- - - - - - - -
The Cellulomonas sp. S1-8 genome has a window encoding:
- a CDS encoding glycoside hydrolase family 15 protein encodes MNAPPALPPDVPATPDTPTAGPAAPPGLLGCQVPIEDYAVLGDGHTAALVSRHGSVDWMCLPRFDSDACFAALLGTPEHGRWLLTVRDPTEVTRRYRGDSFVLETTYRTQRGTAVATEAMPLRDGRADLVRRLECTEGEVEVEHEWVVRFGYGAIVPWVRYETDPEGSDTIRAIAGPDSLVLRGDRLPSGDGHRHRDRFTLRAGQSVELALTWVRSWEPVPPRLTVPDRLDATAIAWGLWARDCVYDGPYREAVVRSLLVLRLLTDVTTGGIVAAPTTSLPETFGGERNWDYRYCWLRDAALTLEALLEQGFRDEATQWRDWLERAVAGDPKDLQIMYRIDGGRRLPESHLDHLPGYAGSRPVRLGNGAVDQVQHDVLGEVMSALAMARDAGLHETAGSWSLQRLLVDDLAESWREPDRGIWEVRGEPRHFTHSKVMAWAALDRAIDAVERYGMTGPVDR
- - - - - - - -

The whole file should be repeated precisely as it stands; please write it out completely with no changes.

The Cellulomonas sp. S1-8 genome has a window encoding:
- a CDS encoding glycoside hydrolase family 15 protein encodes MNAPPALPPDVPATPDTPTAGPAAPPGLLGCQVPIEDYAVLGDGHTAALVSRHGSVDWMCLPRFDSDACFAALLGTPEHGRWLLTVRDPTEVTRRYRGDSFVLETTYRTQRGTAVATEAMPLRDGRADLVRRLECTEGEVEVEHEWVVRFGYGAIVPWVRYETDPEGSDTIRAIAGPDSLVLRGDRLPSGDGHRHRDRFTLRAGQSVELALTWVRSWEPVPPRLTVPDRLDATAIAWGLWARDCVYDGPYREAVVRSLLVLRLLTDVTTGGIVAAPTTSLPETFGGERNWDYRYCWLRDAALTLEALLEQGFRDEATQWRDWLERAVAGDPKDLQIMYRIDGGRRLPESHLDHLPGYAGSRPVRLGNGAVDQVQHDVLGEVMSALAMARDAGLHETAGSWSLQRLLVDDLAESWREPDRGIWEVRGEPRHFTHSKVMAWAALDRAIDAVERYGMTGPVDR